Unique sets of three stimuli were used for each of the three conditions: TP with standard training (standard), TP with a strategy during training (strategy), and RPS (see Fig. 1a). The conditions differed in terms of how training was conducted and in the extent to which the relations were semantically rich. The standard and strategy conditions contained unknown abstract objects with unknown relations. These objects were previously used in Moses, Ostreicher, and Ryan (2010) and were used here to reduce the likelihood that performance would be at ceiling (D’Angelo et al., 2016), as our prior work has generally found lower TP performance with unknown objects relative to geometric shapes (D’Angelo et al., 2015; Ostreicher et al., 2010; Ryan et al., 2013). The RPS stimuli depicted the hand game where rock crushes scissors, scissors cut paper, and paper covers rock. Unlike the two conditions with abstract objects, the stimuli and relations in the RPS condition are semantically meaningful, and performance on this condition is generally intact in healthy older adults (D’Angelo et al., 2016; Ostreicher et al., 2010) and in amnesic cases (D’Angelo et al., 2015; Moses et al., 2008; Ryan et al., 2013).
In all conditions, participants were trained on the relations A+B–, B+C–, C+A–. Participants in all groups first completed training and an immediate test in the standard condition, followed by training and an immediate test in the strategy condition. To minimize the influence of working memory/online maintenance strategies on test performance (D’Angelo et al., 2015; see Ryan et al., 2013), participants were tested again on the relations in the standard and strategy conditions following an hour delay. After the delayed tests, participants were trained and given an immediate test on the RPS condition. The standard condition was included as a baseline measure with which to compare groups when learning novel relations, while the RPS condition was included as a baseline measure to compare the groups on TP with semantically rich relations. All participants were provided with the same testing order (standard condition first, RPS last). This allowed us to examine performance on the standard condition without any carryover bias in strategy use that may have occurred if the strategy condition had been presented first. As well, our prior work (Ostreicher et al., 2010) has shown that providing RPS first enhances subsequent performance on the standard condition, presumably due to the use of a known relational framework (RPS) onto which new learning (the relations in the standard condition) can be integrated. Providing RPS before either the standard or strategy conditions would have made it difficult to understand the nature of baseline performance and/or whether any component(s) of unitization provide a benefit to performance.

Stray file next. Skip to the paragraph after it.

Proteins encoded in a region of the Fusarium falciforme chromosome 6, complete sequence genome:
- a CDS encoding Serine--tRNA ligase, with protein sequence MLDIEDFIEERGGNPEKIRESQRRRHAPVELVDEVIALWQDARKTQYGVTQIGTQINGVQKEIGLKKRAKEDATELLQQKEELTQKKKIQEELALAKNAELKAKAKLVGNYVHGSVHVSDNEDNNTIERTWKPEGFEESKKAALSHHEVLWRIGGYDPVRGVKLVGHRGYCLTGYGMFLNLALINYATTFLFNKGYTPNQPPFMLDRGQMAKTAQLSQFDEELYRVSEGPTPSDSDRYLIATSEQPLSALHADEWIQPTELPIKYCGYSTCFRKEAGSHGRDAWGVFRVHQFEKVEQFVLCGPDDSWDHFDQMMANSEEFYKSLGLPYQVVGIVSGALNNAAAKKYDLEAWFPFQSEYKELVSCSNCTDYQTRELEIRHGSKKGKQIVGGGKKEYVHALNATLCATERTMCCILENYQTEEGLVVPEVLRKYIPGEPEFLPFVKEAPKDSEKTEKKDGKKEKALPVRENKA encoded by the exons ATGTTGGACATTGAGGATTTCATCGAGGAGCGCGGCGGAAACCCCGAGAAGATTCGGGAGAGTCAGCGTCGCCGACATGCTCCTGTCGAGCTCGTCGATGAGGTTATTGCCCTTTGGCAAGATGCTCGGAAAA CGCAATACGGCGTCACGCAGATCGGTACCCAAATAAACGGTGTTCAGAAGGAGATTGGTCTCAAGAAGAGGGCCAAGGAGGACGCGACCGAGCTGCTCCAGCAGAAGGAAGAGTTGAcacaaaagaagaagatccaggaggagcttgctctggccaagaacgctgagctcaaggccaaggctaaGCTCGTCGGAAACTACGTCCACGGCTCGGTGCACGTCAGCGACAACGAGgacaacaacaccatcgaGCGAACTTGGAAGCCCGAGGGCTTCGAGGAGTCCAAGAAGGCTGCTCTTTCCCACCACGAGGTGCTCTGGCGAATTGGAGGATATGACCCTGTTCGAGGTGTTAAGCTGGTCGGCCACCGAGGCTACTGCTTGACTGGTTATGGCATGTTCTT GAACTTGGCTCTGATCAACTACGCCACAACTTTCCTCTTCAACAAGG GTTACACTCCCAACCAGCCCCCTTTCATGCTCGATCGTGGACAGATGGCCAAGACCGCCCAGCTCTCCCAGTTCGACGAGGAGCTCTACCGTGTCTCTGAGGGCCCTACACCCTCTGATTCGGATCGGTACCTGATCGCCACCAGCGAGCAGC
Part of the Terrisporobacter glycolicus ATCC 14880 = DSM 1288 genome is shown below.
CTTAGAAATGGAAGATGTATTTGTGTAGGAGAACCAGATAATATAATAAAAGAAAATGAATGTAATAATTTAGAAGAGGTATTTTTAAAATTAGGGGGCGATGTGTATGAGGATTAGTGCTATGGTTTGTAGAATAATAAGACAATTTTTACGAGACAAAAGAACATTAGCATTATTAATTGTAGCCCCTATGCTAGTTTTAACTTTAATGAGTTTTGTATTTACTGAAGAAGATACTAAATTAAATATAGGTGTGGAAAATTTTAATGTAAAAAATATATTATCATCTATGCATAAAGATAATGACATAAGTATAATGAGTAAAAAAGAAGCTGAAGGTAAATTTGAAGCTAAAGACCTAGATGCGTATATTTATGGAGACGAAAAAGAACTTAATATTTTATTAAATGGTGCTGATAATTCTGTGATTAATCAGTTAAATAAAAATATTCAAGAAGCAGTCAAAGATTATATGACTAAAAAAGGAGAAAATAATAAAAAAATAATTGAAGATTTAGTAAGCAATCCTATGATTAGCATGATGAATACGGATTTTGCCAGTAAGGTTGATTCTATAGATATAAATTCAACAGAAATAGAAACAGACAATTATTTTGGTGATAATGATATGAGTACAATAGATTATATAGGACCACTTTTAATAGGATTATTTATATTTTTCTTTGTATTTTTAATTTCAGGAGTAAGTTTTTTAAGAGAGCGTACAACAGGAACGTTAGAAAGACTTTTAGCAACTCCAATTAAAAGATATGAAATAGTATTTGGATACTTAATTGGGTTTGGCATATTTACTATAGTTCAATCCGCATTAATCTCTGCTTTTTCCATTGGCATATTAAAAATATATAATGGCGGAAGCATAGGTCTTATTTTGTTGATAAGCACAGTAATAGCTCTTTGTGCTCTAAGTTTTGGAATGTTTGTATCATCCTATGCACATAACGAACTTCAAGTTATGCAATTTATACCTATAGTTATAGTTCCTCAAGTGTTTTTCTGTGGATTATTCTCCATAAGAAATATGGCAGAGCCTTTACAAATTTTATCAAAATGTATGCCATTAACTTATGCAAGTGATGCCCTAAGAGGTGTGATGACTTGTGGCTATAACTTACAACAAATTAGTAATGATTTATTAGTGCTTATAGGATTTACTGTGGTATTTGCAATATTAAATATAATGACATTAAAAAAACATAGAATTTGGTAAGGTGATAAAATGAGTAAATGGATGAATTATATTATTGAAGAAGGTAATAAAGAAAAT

Training procedures are depicted in Fig. 2 and were identical to our prior work (D’Angelo et al., 2015; D’Angelo et al., 2016; Ryan et al., 2013). Participants were not given information about the relations among the stimuli and were required to learn the relations through trial and error. On every trial, participants were shown two stimuli and were instructed to select one of the objects as a winner. Participants responded using the “Q” and “P” keys on the keyboard to select the left and right stimulus, respectively. The winning stimulus was presented equally often on the left versus right sides of the monitor. Feedback was presented on every trial. On correct trials participants saw a happy-face cartoon, with the caption “Good Job!”. On incorrect trials participants saw an angry-face cartoon, with the caption “Wrong!”. Mean accuracy was presented at the end of each block of trials.
As in our prior work (D’Angelo et al., 2016; Ryan et al., 2013), training unfolded over five stages. In the first stage, participants completed a block of 10 trials of the first pair of objects (AB × 10), followed by a block of 10 trials of the second pair of objects (BC × 10), and, last, a block of 10 trials of the third pair of objects (CA × 10). In the second stage, participants completed a block of 15 trials in which each of the pairs were presented in consecutive order, for five presentations ([AB, BC, CA] × 5). In the third stage, participants completed three blocks of nine trials. In each block the three pairs were presented consecutively for three presentations ([AB, BC, CA] × 3). In the fourth stage, participants completed a block of 27 trials in which each pair was presented in consecutive order for nine presentations ([AB, BC, CA] × 9). Last, in the fifth stage, participants completed two blocks of 54 trials in which each pair was presented 18 times in a pseudorandom order. If accuracy for a block of trials was less than 50%, the block was repeated. Participants completed a minimum of 207 trials during training.